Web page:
I had a basic knowledge of who Hagar was through the various illustrated Bibles I had read as a child. But this year, after deciding to read through the Bible cover to cover, I came away from her story with new perspectives on God’s individual love for each of us.
Hagar was an Egyptian servant to Sarah, Abraham’s wife. 1 She first appears as somewhat of a secondary character in the story of Abraham and the covenants God makes with him. God had promised Abraham offspring as countless as the stars, but Sarah—still not pregnant, and growing impatient at the lack of fulfillment of God’s promise—asks Abraham to take on her servant Hagar as a concubine.
Abraham agrees, and Hagar soon finds herself expecting a child. This is where things begin to get dicey. Jewish and Muslim traditions say that Hagar was the daughter of a pharaoh and had been given to Abraham as a gift during one of his sojourns in Egypt. Whether this is factual or not is hard to determine. Regardless of status, I began to imagine how isolated this Egyptian girl must have felt amidst a people and culture completely different from her own. So when she finds herself pregnant, perhaps she begins to feel that things are looking up for her. Perhaps she hopes that here is a way to define herself amidst a strange people. Perhaps she begins to gloat. Whatever the case, the Bible tells us that she “began to despise her mistress.” 2
Sarah complains to Abraham, and Abraham tells Sarah that Hagar is her business, and that Sarah can do as she sees fit. Whatever Sarah decided to do caused pregnant Hagar to run away into the desert, where we next find her sitting by a spring, slaking her thirst.
Here is the part of the story that I love: God sends an angel to find this runaway girl and talk her into returning to Abraham’s camp. This was a girl who by then probably felt worthless, unwanted, and unloved; a girl with an ego and faults and failings; a girl who was Egyptian, and who perhaps still held on to her previous traditions and pagan gods; a girl who had despised her mistress; a girl who would doubtless go on to screw up more times in the future.
But here in the desert—in the midst of her despair—God appears to Hagar, because underneath the layers of circumstance and choice and faults and failing beat the heart of a creation God had breathed life into. And that’s what God sees and is out to rescue when He sends an angel to find this girl whose existence began in His imagination and whose life story He had recorded in His book.
That one encounter with an angel in that desert place is enough to encourage Hagar to return home. But before doing so, she gives a name to this God who searched her out and spoke to her. She called Him “the God who sees me.” 3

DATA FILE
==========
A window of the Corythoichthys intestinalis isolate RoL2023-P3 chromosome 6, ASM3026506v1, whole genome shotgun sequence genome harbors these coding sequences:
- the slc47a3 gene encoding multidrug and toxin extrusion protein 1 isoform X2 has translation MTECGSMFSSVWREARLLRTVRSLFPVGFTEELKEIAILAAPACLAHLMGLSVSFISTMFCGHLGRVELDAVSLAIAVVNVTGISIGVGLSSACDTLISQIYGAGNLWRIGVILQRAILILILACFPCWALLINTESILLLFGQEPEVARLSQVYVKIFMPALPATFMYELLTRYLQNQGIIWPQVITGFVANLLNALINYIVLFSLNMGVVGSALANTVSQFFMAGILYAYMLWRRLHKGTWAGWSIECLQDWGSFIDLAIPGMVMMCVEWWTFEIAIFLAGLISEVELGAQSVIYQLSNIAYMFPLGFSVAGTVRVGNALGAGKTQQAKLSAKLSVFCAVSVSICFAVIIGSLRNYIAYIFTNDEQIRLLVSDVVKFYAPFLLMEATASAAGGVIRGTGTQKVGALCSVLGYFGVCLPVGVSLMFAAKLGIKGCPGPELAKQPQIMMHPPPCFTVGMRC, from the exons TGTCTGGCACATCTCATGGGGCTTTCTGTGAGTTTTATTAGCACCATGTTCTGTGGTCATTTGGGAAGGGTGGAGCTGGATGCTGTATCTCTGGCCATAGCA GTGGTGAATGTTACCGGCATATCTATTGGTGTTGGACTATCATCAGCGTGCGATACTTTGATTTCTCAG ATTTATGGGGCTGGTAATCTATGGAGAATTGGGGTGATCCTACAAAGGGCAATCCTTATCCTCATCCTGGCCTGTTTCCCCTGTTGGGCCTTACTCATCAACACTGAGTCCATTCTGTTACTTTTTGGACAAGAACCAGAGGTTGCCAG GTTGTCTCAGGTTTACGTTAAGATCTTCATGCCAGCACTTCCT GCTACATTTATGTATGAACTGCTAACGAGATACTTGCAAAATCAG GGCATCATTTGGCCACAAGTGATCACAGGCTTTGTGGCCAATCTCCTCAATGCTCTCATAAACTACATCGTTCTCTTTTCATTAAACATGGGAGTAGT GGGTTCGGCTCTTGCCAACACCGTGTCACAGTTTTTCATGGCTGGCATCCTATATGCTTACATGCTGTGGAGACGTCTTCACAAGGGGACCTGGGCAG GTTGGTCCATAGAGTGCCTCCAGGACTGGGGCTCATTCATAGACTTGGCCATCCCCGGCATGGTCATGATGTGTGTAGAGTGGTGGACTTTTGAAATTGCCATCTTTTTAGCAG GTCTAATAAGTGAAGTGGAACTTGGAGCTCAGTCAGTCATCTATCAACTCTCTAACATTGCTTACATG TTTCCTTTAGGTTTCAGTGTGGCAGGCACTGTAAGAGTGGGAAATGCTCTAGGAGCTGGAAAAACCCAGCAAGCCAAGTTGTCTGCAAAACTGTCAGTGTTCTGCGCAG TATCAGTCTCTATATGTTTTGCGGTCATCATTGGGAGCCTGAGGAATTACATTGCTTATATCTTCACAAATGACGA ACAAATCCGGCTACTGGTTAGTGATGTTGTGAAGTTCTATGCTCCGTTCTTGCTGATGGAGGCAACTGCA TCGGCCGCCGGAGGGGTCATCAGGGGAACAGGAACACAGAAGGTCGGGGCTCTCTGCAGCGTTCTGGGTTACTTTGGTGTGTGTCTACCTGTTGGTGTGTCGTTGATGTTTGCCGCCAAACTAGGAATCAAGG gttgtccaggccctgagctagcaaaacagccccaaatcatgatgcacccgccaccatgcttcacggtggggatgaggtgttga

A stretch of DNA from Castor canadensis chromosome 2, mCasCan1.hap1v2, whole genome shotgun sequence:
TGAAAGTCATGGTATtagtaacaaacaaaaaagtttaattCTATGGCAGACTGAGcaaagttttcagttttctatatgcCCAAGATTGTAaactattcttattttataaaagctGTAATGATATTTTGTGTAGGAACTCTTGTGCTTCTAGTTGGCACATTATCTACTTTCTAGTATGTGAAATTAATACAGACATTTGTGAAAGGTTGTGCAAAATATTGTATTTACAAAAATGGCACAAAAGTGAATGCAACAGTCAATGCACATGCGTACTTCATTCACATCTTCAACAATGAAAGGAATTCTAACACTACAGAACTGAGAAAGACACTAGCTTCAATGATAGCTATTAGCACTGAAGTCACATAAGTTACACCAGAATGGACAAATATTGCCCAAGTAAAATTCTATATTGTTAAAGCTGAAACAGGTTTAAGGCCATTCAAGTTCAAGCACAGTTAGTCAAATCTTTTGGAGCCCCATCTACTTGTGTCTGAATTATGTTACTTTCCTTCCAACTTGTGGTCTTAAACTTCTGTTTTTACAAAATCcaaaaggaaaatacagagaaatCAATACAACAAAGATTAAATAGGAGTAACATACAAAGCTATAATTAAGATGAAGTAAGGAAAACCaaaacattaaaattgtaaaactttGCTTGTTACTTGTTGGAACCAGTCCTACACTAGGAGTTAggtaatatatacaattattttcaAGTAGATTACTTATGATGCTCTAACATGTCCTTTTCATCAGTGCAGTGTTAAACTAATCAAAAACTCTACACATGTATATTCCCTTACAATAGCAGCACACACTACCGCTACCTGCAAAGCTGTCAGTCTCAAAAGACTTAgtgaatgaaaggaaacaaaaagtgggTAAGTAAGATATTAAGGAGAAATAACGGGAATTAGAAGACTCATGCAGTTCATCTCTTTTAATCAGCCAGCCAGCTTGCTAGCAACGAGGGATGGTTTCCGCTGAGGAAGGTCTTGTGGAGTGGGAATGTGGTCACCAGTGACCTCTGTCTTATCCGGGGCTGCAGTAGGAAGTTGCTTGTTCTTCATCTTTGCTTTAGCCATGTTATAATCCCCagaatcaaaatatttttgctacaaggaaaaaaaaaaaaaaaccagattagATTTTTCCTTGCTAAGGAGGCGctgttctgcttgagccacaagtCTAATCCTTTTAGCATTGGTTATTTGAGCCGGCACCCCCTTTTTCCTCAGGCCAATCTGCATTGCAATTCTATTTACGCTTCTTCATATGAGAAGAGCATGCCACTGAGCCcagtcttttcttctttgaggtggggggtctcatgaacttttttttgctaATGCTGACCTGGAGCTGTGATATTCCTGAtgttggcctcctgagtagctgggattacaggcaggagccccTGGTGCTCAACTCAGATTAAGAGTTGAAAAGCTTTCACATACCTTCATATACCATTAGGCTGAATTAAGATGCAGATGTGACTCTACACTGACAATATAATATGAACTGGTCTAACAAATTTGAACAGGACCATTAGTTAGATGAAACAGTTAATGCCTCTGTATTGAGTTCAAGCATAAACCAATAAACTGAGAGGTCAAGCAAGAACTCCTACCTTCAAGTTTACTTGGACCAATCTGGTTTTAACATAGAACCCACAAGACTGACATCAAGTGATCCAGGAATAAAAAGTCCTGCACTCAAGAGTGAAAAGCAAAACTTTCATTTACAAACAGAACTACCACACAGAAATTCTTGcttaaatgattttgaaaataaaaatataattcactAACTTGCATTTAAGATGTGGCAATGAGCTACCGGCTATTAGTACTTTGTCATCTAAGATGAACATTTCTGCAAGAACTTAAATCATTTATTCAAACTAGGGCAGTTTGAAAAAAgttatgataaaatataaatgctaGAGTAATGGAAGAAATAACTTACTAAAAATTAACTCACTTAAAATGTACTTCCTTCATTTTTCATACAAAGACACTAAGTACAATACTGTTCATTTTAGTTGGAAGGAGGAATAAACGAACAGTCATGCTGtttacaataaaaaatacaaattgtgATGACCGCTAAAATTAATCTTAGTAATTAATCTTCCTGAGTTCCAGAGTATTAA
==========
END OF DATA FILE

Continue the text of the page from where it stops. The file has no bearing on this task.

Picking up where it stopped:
You know those days when you’re not looking or feeling your best? Mine are generally marked by bad hair, a ratty sweater that’s as comfortable as it is ugly, mismatched clothing, and an intense desire to not be seen by anyone. Sometimes my spiritual lacks also make me feel like taking cover, such as when I have questions about how much I love God, or attitudes that need tossing, or prayers I’m neglecting to pray, or things I’m not getting around to. These are things that make me feel quite unworthy of being seen by God.
But it’s the times when you feel most unworthy of love, and yet God does something for you and says you are still worthy, that change you. And that’s what God did for Hagar that day. He showed her that He cared for her, He was watching out for her, and He had a plan for her life. That’s the power of being seen by God. It was that power that gave Hagar inner strength to turn around and return to a situation that she’d felt was intolerable just days before.
There’s so much I like about this story, but here are three main points:
First, there are no secondary characters to God. Perhaps biblical narrative has compressed Hagar’s story into one or two chapters, and addresses her role as a supporting one to the central story of Abraham and Sarah. But God had a book with her name on it, in which she was the star—the story of her life. And that is true for everyone who feels like a secondary character in someone else’s story.
Second, God is aware of the ugliest, lowest moments of your life, yet He still believes in you. Wherever you’re at right now, whatever your spiritual or physical state, God sees you and believes in you.
Third, I love that God went and found Hagar when she ran away. There are so many times in my life when I’ve run away from situations. Perhaps not physically, but I’ve emotionally hightailed it, or closed myself off when feeling overwhelmed. I know I’ve done this to God as well. But God sees just where I’m at, emotionally and physically—geographically, too—and there’s nothing that can separate me from His love.